Under the science/environment topic, one tidbit of hot news this past week was a paper linking a synergestic effect between a fungus and a virus and the death of honeybee hives.  What was not reported is that the paper's lead author, Dr. Jerry Bromenshenk, received funding from Bayer Crop Science to uncover what caused the deaths.  Bayer Crop Science is hardly a disinterested party, as they manufacture pesticides.

Bromenshenk (who was a witness in a lawsuit by bee farmers against Bayer) is reported as saying that the paper "
did not examine the impact of pesticides."

The article also states:
Bromenshenk vociferously denies that receiving funding from Bayer (to study bee pollination of onions) had anything to do with his decision to withdraw from the plaintiff's side in the litigation against Bayer. "We got no money from Bayer," he says. "We did no work for Bayer; Bayer was sending us warning letters by lawyers."
So... he goes to work for people who are sending him warning letters?  I have a hard time understanding what sort of peace offer might be put on the table that would induce someone with whom you are involved as a legal adversary to accept money and do work for you.  Of course, this might be an old funding request, might be a coincidence, might be many things but the funding source coupled with his withdrawing from the lawsuit is quite interesting.

I also have an issue with the "did not examine the impact of pesticides."  I haven't read the paper and don't know the study area, but bee foraging range is reportedly 3-5 miles from the hive.  I can't think of many places in America that are 3-5 miles away from any place touched by insecticides or herbicides.  These honeybees in the study were pollinating onion crops.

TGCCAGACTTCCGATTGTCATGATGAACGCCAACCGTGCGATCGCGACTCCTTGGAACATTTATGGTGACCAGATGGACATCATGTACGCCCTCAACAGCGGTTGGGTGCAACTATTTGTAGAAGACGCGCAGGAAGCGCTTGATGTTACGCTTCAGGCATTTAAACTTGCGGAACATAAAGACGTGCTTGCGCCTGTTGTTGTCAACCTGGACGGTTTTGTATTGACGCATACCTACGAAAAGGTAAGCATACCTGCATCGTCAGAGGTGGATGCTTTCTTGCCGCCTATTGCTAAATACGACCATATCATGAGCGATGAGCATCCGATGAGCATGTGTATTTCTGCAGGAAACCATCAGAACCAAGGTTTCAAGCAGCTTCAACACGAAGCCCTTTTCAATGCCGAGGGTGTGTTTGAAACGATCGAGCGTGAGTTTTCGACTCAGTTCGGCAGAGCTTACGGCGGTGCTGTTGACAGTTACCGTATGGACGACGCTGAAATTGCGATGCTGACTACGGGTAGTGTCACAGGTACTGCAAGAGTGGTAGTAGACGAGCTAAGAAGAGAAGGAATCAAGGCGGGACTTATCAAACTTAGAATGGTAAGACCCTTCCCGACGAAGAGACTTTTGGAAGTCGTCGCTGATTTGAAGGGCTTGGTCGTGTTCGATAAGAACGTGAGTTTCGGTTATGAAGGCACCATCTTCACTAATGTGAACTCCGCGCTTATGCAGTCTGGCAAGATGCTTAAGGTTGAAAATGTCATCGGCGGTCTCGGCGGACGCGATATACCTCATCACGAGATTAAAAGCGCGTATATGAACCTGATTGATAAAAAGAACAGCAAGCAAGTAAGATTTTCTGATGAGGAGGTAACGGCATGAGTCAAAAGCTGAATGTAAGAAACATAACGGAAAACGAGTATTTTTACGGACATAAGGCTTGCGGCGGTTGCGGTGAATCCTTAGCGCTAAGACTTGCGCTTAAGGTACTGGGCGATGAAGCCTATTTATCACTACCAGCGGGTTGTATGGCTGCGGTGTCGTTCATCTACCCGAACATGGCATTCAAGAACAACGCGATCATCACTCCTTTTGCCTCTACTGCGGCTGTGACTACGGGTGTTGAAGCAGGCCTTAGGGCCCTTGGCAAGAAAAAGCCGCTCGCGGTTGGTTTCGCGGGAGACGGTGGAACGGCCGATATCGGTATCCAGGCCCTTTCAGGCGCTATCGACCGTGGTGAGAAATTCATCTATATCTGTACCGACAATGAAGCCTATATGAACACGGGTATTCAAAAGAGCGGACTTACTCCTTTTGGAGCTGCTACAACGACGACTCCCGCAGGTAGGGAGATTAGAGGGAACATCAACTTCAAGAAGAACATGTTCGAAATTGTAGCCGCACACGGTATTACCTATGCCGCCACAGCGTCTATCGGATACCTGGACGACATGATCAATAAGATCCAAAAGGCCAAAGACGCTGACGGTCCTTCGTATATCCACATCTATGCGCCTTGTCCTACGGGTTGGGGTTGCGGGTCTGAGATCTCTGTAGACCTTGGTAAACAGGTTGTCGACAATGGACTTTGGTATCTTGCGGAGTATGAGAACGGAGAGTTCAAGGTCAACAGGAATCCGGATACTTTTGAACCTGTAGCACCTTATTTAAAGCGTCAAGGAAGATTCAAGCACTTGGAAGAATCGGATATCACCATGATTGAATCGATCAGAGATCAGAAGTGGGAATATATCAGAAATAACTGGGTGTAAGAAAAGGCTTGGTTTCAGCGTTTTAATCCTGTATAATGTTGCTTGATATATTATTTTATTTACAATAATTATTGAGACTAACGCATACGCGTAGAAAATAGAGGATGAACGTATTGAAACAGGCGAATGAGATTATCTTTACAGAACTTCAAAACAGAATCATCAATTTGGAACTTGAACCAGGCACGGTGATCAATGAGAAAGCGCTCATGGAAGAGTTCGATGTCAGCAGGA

At the time of the report, I thought it was an unusual answer -- going a bit against the grain of what I thought I knew.   While I can see fungus and a virus contributing to this, I would also suspect multiple factors at work.

Meanwhile, I checked on our hives out at Trinity River Audubon Society here in Dallas.  I saw nothing unusual (I did see bees!) but now that I think of it, I'm not sure what a "normal" hive looks like at this time of year.  I need to get back in contact with the beekeepers who set up the hive and find out.

One thing the beekeepers said that struck me greatly was that bees are a "canary in the coal mine" species and, like frogs, will die off when the environment becomes degraded.  I'd been thinking of them as a measure of the health out at TRAC (which is a brownfield remediation site). but it also occurs to me that local beekeepers could be enrolled to test the accuracy of these claims.  I'm sure some sort of treatment exists for these things... and the question would be whether treated hives still fall victim to colony collapse.

Beekeepers have the expertise to be citizen scientists in this area, whose comments and observations can provide valuable research data.  Hopefully their valuable contributions aren't being ignored.